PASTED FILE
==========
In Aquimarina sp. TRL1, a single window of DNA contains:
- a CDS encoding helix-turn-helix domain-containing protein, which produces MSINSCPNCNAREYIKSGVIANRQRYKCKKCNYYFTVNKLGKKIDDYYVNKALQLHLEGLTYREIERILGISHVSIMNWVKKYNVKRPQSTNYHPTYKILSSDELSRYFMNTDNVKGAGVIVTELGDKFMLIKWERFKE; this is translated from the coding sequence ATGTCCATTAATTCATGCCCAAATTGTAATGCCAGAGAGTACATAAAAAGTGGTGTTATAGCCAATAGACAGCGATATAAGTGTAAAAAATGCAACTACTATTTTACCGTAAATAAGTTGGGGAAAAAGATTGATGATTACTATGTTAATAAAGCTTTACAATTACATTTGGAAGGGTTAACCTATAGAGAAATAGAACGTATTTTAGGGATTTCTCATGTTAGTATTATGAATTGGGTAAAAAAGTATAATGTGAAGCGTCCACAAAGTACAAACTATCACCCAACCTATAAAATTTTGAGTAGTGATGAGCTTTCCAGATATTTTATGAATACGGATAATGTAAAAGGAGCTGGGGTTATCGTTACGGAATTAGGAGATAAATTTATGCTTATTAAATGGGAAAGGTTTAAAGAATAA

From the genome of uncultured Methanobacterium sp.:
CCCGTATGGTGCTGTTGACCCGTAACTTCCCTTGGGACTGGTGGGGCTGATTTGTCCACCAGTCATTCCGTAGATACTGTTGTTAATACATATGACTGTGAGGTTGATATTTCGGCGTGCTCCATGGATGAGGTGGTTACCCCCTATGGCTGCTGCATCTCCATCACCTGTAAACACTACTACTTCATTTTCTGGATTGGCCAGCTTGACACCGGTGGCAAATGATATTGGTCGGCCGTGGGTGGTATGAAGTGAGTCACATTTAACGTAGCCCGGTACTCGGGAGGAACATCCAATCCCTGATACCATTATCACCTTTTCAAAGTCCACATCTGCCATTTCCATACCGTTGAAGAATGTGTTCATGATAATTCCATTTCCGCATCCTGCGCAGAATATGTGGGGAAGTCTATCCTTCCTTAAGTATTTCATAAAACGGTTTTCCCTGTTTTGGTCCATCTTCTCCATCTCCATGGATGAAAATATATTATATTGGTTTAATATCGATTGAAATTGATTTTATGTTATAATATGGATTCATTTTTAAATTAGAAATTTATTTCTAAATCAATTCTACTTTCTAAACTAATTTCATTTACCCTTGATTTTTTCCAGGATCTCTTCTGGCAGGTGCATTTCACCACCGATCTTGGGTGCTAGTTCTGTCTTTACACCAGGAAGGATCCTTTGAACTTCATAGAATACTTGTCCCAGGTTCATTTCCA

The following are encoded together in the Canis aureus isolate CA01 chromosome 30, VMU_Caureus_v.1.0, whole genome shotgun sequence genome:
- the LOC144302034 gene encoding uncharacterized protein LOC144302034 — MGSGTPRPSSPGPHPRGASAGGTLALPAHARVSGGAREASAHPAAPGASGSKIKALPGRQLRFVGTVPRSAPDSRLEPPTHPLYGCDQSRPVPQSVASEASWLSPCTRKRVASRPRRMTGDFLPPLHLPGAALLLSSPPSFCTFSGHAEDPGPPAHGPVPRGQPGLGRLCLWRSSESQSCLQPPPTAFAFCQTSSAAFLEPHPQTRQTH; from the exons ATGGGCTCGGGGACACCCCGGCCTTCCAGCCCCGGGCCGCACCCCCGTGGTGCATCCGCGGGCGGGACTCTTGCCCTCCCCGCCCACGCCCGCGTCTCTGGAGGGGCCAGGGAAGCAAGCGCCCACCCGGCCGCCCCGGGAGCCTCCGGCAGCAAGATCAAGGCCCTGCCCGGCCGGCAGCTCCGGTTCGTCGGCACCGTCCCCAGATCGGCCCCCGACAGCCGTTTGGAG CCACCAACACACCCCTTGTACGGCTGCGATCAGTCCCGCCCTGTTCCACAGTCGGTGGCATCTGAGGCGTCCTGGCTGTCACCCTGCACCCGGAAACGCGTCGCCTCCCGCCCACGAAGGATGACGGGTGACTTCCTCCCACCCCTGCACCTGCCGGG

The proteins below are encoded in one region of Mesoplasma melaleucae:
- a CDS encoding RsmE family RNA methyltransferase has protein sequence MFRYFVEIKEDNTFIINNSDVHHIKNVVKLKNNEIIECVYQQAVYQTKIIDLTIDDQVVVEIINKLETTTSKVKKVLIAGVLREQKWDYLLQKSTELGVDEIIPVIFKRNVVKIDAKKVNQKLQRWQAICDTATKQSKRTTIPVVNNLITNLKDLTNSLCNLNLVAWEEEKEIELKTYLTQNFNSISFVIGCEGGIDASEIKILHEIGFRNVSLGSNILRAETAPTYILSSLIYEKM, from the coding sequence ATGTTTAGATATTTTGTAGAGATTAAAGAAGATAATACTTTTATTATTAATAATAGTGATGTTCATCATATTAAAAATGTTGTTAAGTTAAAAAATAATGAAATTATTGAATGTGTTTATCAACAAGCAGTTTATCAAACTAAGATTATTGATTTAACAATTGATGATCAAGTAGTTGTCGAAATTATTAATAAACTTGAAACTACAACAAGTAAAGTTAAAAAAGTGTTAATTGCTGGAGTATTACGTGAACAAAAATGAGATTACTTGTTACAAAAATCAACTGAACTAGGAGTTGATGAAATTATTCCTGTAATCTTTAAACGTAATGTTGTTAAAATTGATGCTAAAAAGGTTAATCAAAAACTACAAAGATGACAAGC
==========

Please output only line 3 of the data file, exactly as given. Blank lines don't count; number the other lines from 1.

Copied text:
From the genome of uncultured Methanobacterium sp.: